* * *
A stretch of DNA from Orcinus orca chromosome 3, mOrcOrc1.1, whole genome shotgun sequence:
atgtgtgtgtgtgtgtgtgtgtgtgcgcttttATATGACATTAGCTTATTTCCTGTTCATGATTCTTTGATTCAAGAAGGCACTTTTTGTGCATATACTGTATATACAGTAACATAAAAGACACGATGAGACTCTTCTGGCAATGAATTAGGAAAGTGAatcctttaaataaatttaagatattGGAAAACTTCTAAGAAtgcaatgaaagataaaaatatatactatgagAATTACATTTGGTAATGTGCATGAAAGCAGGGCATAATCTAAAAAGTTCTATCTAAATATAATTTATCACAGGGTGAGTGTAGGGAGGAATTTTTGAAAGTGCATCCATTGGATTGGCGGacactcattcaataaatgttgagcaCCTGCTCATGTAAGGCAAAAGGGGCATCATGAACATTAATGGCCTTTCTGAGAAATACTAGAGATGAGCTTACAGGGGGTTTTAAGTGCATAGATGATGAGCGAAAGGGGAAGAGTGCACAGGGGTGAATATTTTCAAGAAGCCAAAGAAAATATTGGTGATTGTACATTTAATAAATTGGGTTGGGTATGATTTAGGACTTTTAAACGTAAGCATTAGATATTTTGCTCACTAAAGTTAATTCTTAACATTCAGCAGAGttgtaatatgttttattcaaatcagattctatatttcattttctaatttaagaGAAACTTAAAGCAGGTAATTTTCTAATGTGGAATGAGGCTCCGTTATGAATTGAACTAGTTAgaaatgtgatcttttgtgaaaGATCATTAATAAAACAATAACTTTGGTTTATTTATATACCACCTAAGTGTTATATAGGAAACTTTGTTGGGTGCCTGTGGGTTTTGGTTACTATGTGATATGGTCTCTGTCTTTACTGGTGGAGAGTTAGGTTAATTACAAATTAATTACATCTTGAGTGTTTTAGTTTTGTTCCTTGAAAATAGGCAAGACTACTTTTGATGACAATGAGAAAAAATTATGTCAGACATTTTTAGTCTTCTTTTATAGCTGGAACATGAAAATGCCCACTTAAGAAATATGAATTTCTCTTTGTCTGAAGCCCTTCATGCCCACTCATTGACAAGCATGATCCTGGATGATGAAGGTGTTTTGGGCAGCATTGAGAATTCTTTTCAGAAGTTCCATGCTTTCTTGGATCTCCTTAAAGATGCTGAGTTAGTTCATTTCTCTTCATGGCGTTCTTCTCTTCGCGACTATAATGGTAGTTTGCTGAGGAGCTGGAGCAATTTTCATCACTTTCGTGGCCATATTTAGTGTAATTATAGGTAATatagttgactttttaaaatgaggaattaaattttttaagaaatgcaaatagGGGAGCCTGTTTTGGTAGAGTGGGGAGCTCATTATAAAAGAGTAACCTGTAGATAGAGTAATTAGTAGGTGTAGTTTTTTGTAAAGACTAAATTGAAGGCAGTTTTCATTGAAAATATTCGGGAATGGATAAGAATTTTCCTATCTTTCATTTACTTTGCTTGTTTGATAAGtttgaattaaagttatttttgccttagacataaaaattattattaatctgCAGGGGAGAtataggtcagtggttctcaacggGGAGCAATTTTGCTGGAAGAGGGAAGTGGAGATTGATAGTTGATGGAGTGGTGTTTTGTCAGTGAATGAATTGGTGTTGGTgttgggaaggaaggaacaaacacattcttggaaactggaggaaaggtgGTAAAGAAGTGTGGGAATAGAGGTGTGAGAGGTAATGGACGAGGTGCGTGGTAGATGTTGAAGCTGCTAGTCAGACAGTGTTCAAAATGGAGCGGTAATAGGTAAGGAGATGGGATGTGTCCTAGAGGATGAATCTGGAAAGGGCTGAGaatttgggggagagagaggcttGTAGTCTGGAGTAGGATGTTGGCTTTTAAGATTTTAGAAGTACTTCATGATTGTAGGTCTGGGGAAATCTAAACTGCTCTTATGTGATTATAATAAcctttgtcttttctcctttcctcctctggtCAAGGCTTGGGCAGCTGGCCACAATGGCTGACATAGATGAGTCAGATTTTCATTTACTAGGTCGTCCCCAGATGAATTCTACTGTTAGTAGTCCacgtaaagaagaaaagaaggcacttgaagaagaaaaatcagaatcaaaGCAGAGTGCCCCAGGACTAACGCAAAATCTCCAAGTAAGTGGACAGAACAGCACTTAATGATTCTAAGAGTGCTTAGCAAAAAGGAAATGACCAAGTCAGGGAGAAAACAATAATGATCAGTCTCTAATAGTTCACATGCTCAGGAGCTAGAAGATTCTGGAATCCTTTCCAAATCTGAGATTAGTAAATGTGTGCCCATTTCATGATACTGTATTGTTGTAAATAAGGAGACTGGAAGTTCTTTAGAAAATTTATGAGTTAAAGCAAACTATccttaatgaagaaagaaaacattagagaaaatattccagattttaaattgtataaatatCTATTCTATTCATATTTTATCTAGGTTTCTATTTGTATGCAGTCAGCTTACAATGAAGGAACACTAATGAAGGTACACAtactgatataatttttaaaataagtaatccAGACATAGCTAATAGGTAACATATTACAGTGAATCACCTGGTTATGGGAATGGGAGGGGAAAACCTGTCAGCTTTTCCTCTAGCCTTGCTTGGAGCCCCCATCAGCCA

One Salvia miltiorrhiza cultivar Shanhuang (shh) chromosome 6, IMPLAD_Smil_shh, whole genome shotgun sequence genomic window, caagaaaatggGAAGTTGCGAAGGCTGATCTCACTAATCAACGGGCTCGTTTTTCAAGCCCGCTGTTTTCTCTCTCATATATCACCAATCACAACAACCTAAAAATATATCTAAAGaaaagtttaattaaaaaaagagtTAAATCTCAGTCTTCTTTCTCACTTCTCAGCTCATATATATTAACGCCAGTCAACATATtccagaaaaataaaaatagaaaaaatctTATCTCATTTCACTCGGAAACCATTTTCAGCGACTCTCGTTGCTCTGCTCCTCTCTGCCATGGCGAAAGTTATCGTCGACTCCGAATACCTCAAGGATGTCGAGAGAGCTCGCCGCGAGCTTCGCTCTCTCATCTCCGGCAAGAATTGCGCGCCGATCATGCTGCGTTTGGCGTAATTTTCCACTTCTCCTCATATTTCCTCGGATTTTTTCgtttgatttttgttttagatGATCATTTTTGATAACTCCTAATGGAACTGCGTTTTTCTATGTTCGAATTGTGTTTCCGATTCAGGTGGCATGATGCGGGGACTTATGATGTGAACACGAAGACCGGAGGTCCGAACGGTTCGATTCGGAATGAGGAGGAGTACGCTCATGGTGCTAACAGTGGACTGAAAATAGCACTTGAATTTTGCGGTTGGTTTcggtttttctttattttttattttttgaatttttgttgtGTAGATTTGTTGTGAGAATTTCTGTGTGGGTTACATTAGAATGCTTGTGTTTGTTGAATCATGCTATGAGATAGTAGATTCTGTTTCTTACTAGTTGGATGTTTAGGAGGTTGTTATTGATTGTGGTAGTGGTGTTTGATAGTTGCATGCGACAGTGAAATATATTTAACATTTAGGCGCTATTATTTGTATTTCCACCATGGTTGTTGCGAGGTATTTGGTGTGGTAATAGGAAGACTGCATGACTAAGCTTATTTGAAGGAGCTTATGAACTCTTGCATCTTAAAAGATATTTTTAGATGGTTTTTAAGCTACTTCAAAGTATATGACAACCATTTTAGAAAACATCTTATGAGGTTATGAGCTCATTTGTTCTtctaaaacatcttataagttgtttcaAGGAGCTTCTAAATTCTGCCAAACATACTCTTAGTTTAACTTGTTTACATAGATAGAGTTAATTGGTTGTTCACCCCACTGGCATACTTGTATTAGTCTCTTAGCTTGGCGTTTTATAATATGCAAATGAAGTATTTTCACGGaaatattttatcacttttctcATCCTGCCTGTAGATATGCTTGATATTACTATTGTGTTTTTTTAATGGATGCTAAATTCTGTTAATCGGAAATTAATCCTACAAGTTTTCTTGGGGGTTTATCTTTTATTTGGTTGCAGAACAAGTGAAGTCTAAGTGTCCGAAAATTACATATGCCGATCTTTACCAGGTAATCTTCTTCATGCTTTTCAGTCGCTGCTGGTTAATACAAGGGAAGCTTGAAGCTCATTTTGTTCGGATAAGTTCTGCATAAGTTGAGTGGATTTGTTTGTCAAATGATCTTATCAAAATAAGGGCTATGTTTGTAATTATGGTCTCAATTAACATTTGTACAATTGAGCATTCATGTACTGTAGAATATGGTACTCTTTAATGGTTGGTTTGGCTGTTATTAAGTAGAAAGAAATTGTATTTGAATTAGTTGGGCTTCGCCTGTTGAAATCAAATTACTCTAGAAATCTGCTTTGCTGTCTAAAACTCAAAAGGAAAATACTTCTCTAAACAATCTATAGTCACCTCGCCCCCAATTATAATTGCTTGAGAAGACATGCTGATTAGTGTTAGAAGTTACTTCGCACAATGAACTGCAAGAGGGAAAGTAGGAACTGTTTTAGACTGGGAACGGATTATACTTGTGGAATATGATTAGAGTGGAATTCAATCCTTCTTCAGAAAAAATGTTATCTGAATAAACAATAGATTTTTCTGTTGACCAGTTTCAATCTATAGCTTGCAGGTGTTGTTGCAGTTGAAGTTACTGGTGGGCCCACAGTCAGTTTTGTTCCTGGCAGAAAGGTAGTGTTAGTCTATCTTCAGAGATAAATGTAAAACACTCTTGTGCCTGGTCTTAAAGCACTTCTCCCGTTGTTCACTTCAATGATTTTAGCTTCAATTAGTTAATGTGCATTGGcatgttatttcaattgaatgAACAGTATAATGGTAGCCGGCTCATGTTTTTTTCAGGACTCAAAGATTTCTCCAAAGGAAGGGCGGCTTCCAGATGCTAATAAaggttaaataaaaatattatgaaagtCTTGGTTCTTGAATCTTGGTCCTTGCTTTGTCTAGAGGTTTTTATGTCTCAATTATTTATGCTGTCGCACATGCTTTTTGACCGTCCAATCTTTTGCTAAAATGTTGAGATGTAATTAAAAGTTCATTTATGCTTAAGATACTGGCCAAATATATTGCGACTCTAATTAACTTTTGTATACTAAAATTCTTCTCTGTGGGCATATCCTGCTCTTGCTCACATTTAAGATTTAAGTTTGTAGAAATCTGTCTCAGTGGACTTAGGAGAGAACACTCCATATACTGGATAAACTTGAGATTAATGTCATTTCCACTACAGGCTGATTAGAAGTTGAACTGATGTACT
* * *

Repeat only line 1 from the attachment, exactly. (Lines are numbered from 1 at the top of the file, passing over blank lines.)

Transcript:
A stretch of DNA from Orcinus orca chromosome 3, mOrcOrc1.1, whole genome shotgun sequence: